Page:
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Court of Appeal confirms limited ability to bring Cart judicial review claims


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The Court of Appeal has dismissed a case on the basis that it does not have jurisdiction to hear it following the changes to section 11A of the Tribunals, Courts and Enforcement Act 2007, made by the Judicial Review and Courts Act 2022. This was an application for permission to appeal against the refusal to grant permission for a judicial review against a decision of the Upper Tribunal (i.e. a Cart judicial review) to refuse permission to appeal in an asylum case. In dismissing the case, the Court of Appeal confirmed the position in R (Oceana) v Upper Tribunal (Immigration and Asylum Chamber) [2023] EWHC 791 (Admin) (we covered that case previously). This case is LA (Albania), R (on the application of) v The Upper Tribunal (Immigration & Asylum Chamber) [2023] EWCA Civ 1337.

The Court of Appeal said at [36] that:

For the detailed reasons given above, in my judgment Sir Duncan Ouseley was right to find that the High Court did not have jurisdiction pursuant to section 11A of the 2007 Act to entertain the claim for judicial review against the Upper Tribunal. For similar reasons the Court of Appeal does not have jurisdiction to hear an appeal against that decision. This is because the wording of section 11A is effective to limit the grounds on which the High Court may exercise its supervisory jurisdiction over a decision by Upper Tribunal to refuse a party permission to appeal from a decision of the FTT; and because there is no genuinely disputable basis for showing that Ms LA’s claim for judicial review falls within the exceptions set out in section 11A(4) of the 2007 Act. The fact that there is no jurisdiction to hear the proposed appeal means that no issue of granting or refusing permission to appeal to the Court of Appeal arises.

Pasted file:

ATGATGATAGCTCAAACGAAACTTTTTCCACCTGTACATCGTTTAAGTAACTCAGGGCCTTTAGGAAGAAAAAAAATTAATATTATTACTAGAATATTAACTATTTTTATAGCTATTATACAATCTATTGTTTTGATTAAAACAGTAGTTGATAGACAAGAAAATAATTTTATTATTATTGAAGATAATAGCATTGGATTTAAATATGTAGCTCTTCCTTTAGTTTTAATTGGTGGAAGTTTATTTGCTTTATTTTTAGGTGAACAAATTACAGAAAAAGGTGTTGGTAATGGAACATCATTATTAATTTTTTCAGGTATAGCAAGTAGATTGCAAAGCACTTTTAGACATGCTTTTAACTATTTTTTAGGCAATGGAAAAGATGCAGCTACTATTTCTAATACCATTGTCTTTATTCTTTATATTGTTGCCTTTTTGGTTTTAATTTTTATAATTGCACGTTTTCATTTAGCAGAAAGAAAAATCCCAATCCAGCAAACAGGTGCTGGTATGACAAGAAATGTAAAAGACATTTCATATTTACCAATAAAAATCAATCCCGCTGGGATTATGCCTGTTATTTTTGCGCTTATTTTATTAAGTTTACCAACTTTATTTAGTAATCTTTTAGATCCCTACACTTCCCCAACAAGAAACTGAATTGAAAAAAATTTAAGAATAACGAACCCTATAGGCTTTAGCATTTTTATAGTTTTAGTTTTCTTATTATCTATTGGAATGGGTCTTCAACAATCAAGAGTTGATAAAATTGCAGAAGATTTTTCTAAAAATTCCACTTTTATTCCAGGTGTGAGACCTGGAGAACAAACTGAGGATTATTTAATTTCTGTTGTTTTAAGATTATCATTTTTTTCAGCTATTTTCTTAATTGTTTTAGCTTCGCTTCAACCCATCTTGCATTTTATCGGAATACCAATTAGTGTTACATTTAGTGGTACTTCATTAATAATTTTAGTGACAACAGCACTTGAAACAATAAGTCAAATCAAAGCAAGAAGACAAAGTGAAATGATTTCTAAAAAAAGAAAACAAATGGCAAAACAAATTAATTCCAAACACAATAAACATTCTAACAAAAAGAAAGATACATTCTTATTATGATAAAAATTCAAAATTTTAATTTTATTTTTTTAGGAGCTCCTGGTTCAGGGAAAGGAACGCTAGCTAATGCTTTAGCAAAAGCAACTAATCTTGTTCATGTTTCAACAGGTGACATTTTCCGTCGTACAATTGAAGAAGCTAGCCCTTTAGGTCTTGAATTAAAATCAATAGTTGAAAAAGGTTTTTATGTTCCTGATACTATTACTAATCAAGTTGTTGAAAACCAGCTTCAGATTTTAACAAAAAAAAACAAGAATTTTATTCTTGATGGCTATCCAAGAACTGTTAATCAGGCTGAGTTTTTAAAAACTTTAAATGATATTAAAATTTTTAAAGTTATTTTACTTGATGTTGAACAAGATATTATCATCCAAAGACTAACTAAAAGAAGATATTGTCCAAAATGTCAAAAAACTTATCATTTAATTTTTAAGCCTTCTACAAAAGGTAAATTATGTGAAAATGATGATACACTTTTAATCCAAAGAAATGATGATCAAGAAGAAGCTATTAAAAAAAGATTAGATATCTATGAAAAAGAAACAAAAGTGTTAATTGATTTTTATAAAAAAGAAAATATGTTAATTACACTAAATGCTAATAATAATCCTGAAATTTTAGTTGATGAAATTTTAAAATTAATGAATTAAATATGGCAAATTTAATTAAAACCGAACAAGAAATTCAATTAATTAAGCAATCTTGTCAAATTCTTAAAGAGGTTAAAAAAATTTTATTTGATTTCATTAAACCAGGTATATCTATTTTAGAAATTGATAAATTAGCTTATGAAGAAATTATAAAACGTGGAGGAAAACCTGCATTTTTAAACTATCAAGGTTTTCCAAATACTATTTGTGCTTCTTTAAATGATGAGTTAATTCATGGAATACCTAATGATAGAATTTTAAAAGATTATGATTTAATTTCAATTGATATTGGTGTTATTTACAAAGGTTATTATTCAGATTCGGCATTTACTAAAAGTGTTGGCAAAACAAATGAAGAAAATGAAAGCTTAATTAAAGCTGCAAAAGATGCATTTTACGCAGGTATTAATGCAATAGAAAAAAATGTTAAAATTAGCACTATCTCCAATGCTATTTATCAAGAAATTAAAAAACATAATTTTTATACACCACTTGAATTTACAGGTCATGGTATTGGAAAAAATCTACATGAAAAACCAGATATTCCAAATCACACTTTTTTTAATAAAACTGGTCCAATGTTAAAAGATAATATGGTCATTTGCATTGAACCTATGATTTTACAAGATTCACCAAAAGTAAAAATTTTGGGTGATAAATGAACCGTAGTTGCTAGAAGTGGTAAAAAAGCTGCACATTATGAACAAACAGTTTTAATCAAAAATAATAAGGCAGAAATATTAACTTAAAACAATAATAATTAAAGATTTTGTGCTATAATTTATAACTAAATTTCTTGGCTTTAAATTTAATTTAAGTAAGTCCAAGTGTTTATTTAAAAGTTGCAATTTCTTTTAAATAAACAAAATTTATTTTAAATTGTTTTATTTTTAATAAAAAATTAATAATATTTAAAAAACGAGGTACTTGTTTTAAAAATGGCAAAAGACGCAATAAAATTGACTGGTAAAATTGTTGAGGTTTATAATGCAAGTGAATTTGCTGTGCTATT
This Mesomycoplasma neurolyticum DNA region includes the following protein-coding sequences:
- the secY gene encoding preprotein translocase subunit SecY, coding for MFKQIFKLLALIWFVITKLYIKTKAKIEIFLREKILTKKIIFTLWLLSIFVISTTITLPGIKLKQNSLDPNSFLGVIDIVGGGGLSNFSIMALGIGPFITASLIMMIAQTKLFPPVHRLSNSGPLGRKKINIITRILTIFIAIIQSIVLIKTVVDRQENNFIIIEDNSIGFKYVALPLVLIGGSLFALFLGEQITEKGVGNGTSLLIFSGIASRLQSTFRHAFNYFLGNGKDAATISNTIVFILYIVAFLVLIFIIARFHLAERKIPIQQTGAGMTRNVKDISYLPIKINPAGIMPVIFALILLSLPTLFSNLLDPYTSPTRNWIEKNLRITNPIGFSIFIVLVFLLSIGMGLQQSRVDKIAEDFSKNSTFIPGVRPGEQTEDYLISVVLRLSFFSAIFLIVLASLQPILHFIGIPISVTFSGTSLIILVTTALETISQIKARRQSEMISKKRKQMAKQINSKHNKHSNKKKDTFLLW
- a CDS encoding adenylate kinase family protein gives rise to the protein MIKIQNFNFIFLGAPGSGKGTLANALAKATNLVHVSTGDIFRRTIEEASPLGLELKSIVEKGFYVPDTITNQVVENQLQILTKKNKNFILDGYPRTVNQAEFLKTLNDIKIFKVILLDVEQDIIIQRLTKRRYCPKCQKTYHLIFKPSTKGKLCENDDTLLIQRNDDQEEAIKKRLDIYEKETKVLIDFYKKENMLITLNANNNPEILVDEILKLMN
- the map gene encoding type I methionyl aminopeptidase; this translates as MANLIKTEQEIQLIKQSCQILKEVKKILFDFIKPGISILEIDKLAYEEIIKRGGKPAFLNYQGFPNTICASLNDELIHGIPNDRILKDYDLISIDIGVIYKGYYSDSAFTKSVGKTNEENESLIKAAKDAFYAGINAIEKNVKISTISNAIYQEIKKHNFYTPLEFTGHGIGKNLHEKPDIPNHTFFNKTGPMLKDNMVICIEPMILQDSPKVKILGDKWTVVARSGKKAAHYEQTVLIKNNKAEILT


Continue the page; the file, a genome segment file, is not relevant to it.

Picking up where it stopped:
Lord Justice Underhill separately reiterated the point that where jurisdiction is not accepted the correct course of action is for the court to dismiss the case rather than refusing permission which implies that jurisdiction has been accepted.

An attempt to bring the case within the limited exceptions that exist in section 11A(4) of the 2007 Act was also dismissed, the court saying that it would be necessary to show that there is “a genuinely disputable question that the exception applies”. Given how few Cart judicial reviews there were even before these changes, it may still be some time before we see any cases successfully navigate these very limited exceptions.

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Sonia Lenegan

Sonia Lenegan is an experienced immigration, asylum and public law solicitor. She has been practising for over ten years and was previously legal director at the Immigration Law Practitioners' Association and legal and policy director at Rainbow Migration. Sonia is the Editor of Free Movement.